Alison and Mary meet as little girls when both are orphaned and thrown upon the mercies of family members during the 1500s in England. They are thrown together and forced to get along. They do not exactly become friends. Little do they know that their fates are forever entwined, and one will perhaps be the best friend to the other.

Circumstances and sometimes their own naivete and choices create a turbulent childhood. "People with happy families so often don't realize how lucky they are." As teenagers (which was a ripe old age for a girl at that time), things get worse. I leave you to imagine what worse may mean for a young woman without family and backing at that time.

From the very beginning, we know how Alison's story for this time period sort of ends. She finds herself in a different time period and begins a new life. How does she get there? What keeps her there? Why? What becomes of Mary? Having now seen the portrait, what choice will Alison make about the past, the present, and the future? What of her new life, where people don't know that she is from the past?

These are the questions that this book tumbles through as I keep turning pages to see where it goes and what becomes of these girls. Reader beware. Although the main characters are young women, this is an adult book with violence and adult themes and situations.

The mix of historical fiction with time travel works in this book. The time travel seems to go along with the belief in witches and curses prevalent at the time. The book at no time feels futuristic or science fiction like. The time travel simply requires the same suspension of disbelief as putting myself in England in the middle of the 1500s.

Contrasting this premise, the emotions of the book feel real. Alison's quest for the past seems entirely believable even when she has found and created a beautiful new life. Mary's innocence in the face of the connivers that surround her also seems credible. Maybe, all of this happens because I vest in the stories of these characters. Regardless of the reason, this book holds my attention all the way through to the end.


Please share your thoughts and leave a comment. I would love to "talk" to you.

Saturday, April 20, 2019

The Mortal Word

Title:  The Mortal Word (The Invisible Library Novel)
Author:  Genevieve Cogman
Publication Information:  Ace. 2018. 448 pages.
ISBN:  0399587446 / 978-0399587443

Book Source:  I received this book through the Penguin First to Read program free of cost in exchange for an honest review.

Opening Sentence:  "My lord father, Please forgive the haste and informality of this letter:  you know my respect for you and my obedience to your will."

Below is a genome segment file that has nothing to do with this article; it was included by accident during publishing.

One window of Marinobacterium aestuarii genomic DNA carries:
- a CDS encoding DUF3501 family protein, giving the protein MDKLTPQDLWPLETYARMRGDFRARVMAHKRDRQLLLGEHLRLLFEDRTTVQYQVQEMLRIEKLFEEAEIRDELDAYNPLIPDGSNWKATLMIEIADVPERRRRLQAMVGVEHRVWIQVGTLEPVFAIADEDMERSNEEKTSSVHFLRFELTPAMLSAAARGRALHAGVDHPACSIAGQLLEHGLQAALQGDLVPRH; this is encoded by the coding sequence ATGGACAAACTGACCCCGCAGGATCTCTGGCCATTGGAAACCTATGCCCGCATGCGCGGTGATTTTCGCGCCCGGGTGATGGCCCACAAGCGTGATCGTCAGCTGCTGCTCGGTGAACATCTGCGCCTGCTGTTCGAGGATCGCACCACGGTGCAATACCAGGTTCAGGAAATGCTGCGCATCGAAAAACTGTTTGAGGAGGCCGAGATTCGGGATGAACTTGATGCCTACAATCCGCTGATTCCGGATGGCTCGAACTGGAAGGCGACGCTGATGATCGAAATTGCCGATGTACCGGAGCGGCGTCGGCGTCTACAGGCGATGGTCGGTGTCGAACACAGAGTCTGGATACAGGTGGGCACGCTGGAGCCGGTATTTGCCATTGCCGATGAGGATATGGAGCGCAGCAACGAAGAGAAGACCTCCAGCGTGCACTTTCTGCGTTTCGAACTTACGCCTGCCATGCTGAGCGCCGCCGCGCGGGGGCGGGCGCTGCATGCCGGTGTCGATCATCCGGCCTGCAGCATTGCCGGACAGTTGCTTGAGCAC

Favorite Quote:  "I want the truth ... I may need a cover-up. The two are different things."

The first book in this series, The Invisible Library, had me at the title. I love books about books. The idea of action, adventure, and mystery surrounding a Library pulled me right in. A Library that exists hidden in the midst of a myriad of parallel alternate worlds, and a Librarian's ability to traverse these different worlds added greater potential. A Library that provided infinite, immortal access to the knowledge of the world is a book lover's dream. A Library that acts as protection and haven to those who bind themselves to it reinforces the symbolism a library holds. The main character Irene is, of course, a Librarian. The premise of the series is awesome.

The Mortal Word is the fifth book in the series. While having read the prior books is not absolutely essential, it is definitely important in this series because the characters, the relationships, and even parts of the story line are a continuation from previous book. Having only read the first book, I felt able to establish enough connections to move forward with this book.

The first book was an action packed adventure with much of the look and feel of a children's or young adult fantasy series. This book, however, is definitely in the adult world as relationships have progressed into the adult world. The romance hinted at the in the first is now apparent; a relationship deemed inadvisable by many exists.

The mystery of this book is a political murder that threatens to tear a fragile peace and lead to war. On one side are the dragons, and on the other are the fae. The characters and multiple parallel worlds are pure fantasy. The setting is 1800s Paris. The emotions and the conflicts are all too human.